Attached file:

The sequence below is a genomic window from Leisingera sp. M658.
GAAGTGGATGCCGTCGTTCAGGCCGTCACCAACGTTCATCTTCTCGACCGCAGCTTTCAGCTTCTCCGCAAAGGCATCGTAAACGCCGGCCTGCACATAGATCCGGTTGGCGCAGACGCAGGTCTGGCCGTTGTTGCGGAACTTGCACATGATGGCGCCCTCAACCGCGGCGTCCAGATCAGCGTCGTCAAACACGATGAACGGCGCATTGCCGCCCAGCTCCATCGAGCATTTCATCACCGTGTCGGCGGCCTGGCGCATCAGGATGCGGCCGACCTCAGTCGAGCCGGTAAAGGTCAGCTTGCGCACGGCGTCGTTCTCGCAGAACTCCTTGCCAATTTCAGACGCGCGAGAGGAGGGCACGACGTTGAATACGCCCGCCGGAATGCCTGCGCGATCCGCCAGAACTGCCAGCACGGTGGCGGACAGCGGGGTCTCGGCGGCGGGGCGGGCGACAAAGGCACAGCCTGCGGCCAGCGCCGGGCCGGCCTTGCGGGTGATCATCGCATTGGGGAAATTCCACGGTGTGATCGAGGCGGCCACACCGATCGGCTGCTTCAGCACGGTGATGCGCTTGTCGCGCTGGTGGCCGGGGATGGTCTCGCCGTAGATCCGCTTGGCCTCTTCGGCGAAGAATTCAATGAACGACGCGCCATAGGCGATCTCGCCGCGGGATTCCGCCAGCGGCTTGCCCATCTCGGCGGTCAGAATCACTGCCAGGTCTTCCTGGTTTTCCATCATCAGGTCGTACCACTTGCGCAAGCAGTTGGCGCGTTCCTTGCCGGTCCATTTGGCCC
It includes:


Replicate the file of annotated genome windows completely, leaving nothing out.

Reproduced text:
The sequence below is a genomic window from Leisingera sp. M658.
GAAGTGGATGCCGTCGTTCAGGCCGTCACCAACGTTCATCTTCTCGACCGCAGCTTTCAGCTTCTCCGCAAAGGCATCGTAAACGCCGGCCTGCACATAGATCCGGTTGGCGCAGACGCAGGTCTGGCCGTTGTTGCGGAACTTGCACATGATGGCGCCCTCAACCGCGGCGTCCAGATCAGCGTCGTCAAACACGATGAACGGCGCATTGCCGCCCAGCTCCATCGAGCATTTCATCACCGTGTCGGCGGCCTGGCGCATCAGGATGCGGCCGACCTCAGTCGAGCCGGTAAAGGTCAGCTTGCGCACGGCGTCGTTCTCGCAGAACTCCTTGCCAATTTCAGACGCGCGAGAGGAGGGCACGACGTTGAATACGCCCGCCGGAATGCCTGCGCGATCCGCCAGAACTGCCAGCACGGTGGCGGACAGCGGGGTCTCGGCGGCGGGGCGGGCGACAAAGGCACAGCCTGCGGCCAGCGCCGGGCCGGCCTTGCGGGTGATCATCGCATTGGGGAAATTCCACGGTGTGATCGAGGCGGCCACACCGATCGGCTGCTTCAGCACGGTGATGCGCTTGTCGCGCTGGTGGCCGGGGATGGTCTCGCCGTAGATCCGCTTGGCCTCTTCGGCGAAGAATTCAATGAACGACGCGCCATAGGCGATCTCGCCGCGGGATTCCGCCAGCGGCTTGCCCATCTCGGCGGTCAGAATCACTGCCAGGTCTTCCTGGTTTTCCATCATCAGGTCGTACCACTTGCGCAAGCAGTTGGCGCGTTCCTTGCCGGTCCATTTGGCCC
It includes: